The German economy is strong and unemployment has shrunk - much to the delight of Finance Minister Wolfgang Schäuble. The extra cash should be noticeable in the 2013 budget - and beyond.
Spring has sprung, the sun is shining - change is in the air. That's what the association of taxpayers thinks anyway, which is why it presented its "Operation: Spring-Cleaning" this week, with 30 savings suggestions for Finance Minister Wolfgang Schäuble to consider in Germany's next budget draft on Wednesday.
The taxpayer's hit-list ranges from a 230,000-euro ($304,000) subsidy for the cultivation of white, yellow, red and violet organic carrots, through a similar subsidy for red apple juice, all the way to civil servants' pension plans and the driver service for former presidents of the German parliament.
Altogether, it comes to 156 million euros of savings, reckons the association's president Karl Heinz Däke. "Our 30 examples are meant to inspire ideas about how and where the budget can be cut - even within large spending blocks," he said. "The government should take the good spring-cleaning tradition and apply it to the budget - and start saving!"
Schäuble has his own savings plans
In principle, it's a notion that Schäuble is open to. His draft for the 2013 budget contains significantly fewer outgoings. The total spend is to be 300.7 billion euros - a good 4 percent less than this year. There should be 19.6 billion euros of new borrowing - 5.5 billion euros less than was projected a year ago.
But there are additional items planned. There's the so-called child care subsidy, which parents are to receive in exchange for keeping their children at home, plus extra tax relief measures.
Schäuble's savings are mainly supported by the strong economy and low unemployment. But he is also treating himself to a large scoop out of the social insurance programs. The minister wants to keep 2 billion euros of the 14 billion that the federal government injects into the state healthcare services yearly. That is possible because insurers have built up huge surpluses. He also intends to cut another 2 billion euros from the subsidy for unemployment benefit insurance, plus 1 billion from the subsidy for state pension plans.
Debt limit forces cuts
The government's financial plan up to 2016 gives the impression that Schäuble's ambition has been piqued. Germany's national debt limit - now enshrined in the constitution - has been in force since last year. It stipulates that from 2016 on, the state's net new loans must not exceed 0.35 percent of the Gross Domestic Product. That means that new borrowing will have to go down to 14.6 billion euros in 2014, 10 billion in 2015, and just one billion in 2016. Then Germany's books would, if all goes to plan, be almost balanced.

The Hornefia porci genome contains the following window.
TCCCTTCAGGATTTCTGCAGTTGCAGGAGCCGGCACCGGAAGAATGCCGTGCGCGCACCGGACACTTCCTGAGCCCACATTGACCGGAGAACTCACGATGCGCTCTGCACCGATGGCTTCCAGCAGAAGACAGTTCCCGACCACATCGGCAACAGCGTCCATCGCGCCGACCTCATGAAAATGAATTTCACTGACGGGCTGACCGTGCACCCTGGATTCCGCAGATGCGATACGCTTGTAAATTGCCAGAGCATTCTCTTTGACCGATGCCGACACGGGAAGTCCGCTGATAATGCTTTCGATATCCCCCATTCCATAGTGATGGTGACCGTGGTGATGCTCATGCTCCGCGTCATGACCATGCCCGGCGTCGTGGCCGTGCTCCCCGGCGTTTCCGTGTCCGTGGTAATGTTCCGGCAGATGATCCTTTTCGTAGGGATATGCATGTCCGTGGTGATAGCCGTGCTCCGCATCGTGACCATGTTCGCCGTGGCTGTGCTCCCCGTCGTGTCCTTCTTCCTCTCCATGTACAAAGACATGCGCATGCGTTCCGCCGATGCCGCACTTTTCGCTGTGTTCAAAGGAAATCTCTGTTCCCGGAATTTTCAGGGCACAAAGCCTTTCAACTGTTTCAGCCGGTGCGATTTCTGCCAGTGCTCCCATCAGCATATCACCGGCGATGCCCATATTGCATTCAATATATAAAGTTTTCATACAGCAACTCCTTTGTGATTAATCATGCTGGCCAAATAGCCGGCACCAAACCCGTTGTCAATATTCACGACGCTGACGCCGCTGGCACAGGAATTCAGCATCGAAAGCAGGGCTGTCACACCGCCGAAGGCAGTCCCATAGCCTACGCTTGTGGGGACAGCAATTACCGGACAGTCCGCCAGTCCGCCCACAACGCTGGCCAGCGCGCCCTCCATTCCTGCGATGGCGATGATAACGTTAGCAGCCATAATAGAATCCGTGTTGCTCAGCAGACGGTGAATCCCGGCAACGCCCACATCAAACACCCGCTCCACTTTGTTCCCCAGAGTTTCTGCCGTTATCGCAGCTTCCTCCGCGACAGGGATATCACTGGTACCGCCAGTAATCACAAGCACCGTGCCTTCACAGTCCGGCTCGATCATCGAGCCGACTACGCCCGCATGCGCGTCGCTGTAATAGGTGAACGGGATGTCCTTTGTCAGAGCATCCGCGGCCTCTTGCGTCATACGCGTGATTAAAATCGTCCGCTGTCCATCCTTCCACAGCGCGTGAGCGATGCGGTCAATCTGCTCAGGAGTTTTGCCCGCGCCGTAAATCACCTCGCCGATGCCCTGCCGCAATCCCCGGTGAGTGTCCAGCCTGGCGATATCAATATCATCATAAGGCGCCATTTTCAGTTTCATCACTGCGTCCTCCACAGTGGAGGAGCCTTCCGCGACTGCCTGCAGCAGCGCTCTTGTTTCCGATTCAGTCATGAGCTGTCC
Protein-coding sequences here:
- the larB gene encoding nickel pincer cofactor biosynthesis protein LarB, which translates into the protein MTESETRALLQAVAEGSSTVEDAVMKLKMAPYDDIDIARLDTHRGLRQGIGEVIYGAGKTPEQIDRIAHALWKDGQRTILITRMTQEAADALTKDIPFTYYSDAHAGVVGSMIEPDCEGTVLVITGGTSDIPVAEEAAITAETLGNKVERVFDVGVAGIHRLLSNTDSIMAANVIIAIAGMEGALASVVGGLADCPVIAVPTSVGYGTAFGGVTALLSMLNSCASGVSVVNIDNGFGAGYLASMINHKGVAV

But that certainly isn't true for this year. As it lays out its plans for 2013 to 2016, the government will also have to agree a revised budget for 2012.
Germany's contribution to the European Stability Mechanism has driven this year's new credit up by 8.7 billion euros to nearly 35 billion euros. That's a figure that has got stomachs churning among many politicians. Even among Schäuble's party colleagues, the voices calling for more drastic cuts than planned have multiplied.
Norbert Barthle, budget expert in the Schäuble's Christian Democrat parliamentary group, thinks that the financial plan is not ambitious enough - he would like to see a debt-free budget by 2014. That would mean extra cuts of 14 billion euros, which, Barthle admits, would be difficult - but doable.
Similar noises are emanating from the Free Democratic Party (FDP), the government coalition's junior partner. FDP General Secretary Patrick Döring has been calling for tax surpluses to be used to be used directly to repay debts.
Whether these demands are serious remains to be seen. The Bundestag faces a general election in 2013, and the center-left Social Democratic Party (SPD) is already speculating that the government's back-bench demands are nothing more than an early piece of election campaigning.
SPD deputy parliamentary leader Joachim Poss thinks that Schäuble's budget will not hold. "Minister Schaüble's announcement of a faster reduction of new debts in the next few years is pure - and fairly cheap - propaganda," he said. Poss also thinks that Schäuble is working on the assumption that the German economy will keep growing for at least another three years. This, he says, goes against all experience.
No one can predict yet how Europe's debt crisis will develop, and what effects it will have on the next few budgets. The only thing that's certain is that there'll be plenty of argument about the 2013 budget. For now, the finance minister has to turn the draft into a complete budget proposal, which the government is expected to approve shortly before the parliamentary summer break.
The proposal will then be debated in the Bundestag in September and November, and, between these dates, it will be re-assessed and re-examined in several committees. What happens then is anyone's guess - an old nugget of parliamentary wisdom says that a budget is never the same coming out of the Bundestag as it was going in.
Author: Sabine Kinkartz / bk
Editor: Michael Lawton